Aliyev Seeks US Aid

WASHINGTON (AP)–Azeri President Haydar Aliyev is seeking more help from President Clinton in settling his country’s dispute over Nagorno-Karabakh.

Aliyev said in a speech Monday night that the countries that are supposed to be leading the group of nations seeking a settlement of the long-running conflict between Azerbaijan and Armenia need to do more.

President Clinton was scheduled to meet Aliyev Tuesday.

Leaders of the United States–Russia and France all need to be more engaged in seeking a solution–Aliyev told the Paul H. Nits School of International Studies.

As Aliyev spoke–about a dozen demonstrators stood across the street–chanting and waving signs protesting his visit. They accused Aliyev–a former Soviet leader–of a 40-year record of human rights abuse–censorship and aggression.

Aliyev said in his speech that he is committed to democracy and free markets.

Central to US concern with the region is a planned pipeline to carry Caspian sea oil–being extracted by US and European oil companies–across Azerbaijan to the Black Sea at Supsa–Georgia.

Western nations are concerned that any escalation of conflict in the region will stall the pipeline the way the Chechen conflict has hindered the flow of oil through another pipeline across Russia.

Aliyev praised President Clinton’s support for making the Azerbaijan-Georgia pipeline possible.

"We will start construction of the Baku-Supsa main export pipeline very soon," Aliyev said. Aliyev praised President Clinton’s support for making the project possible. US and European oil companies have contracts to develop deep-sea oil fields in the Caspian Sea–which has massive reserves but offers limited means of getting the oil to world markets.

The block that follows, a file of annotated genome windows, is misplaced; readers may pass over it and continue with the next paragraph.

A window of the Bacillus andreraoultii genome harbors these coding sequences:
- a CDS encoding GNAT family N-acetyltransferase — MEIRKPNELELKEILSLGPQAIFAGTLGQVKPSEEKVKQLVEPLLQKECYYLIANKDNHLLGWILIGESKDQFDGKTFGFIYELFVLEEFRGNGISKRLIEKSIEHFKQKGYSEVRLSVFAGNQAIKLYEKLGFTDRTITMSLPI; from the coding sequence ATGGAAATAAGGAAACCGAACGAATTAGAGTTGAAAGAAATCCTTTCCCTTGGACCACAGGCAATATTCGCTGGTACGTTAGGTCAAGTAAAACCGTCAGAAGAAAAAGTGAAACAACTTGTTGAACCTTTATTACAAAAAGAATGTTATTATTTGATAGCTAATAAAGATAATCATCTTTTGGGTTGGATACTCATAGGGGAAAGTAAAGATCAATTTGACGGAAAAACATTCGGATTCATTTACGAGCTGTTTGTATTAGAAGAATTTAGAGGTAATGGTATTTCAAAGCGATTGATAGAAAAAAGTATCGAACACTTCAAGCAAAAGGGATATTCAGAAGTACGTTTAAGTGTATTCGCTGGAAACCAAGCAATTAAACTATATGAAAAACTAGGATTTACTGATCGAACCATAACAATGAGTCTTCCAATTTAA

Aliyev pledged to continue a dialogue with Armenian President Robert Kocharian–while criticizing Russia for maintaining a military presence in Armenia.

"The conflict needs to be settled peacefully,” Aliyev said.

Aliyev said he supports giving Nagorno-Karabakh "the highest degree of status" within Azerbaijan–but he said Armenian forces must be withdrawn from the region and one million Azeris that were driven from the area must be allowed to return.

Nagorno-Karabakh cannot become a second Armenia–he said–adding–"The Armenian people already have a nation."

Aliyev said his main goal in carrying on a dialogue with Kocharian is to achieve peace. He said both he and the Armenian leader have indicated a willingness to compromise but have not been able to reach a comprehensive settlement.

Kocharian and Aliyev last met in Davos–Switzerland–in January and have scheduled another round of talks in Vienna under the joint supervision of the United States–Russia and France which head a large group of nations seeking a settlement in the southern Caucasus region.


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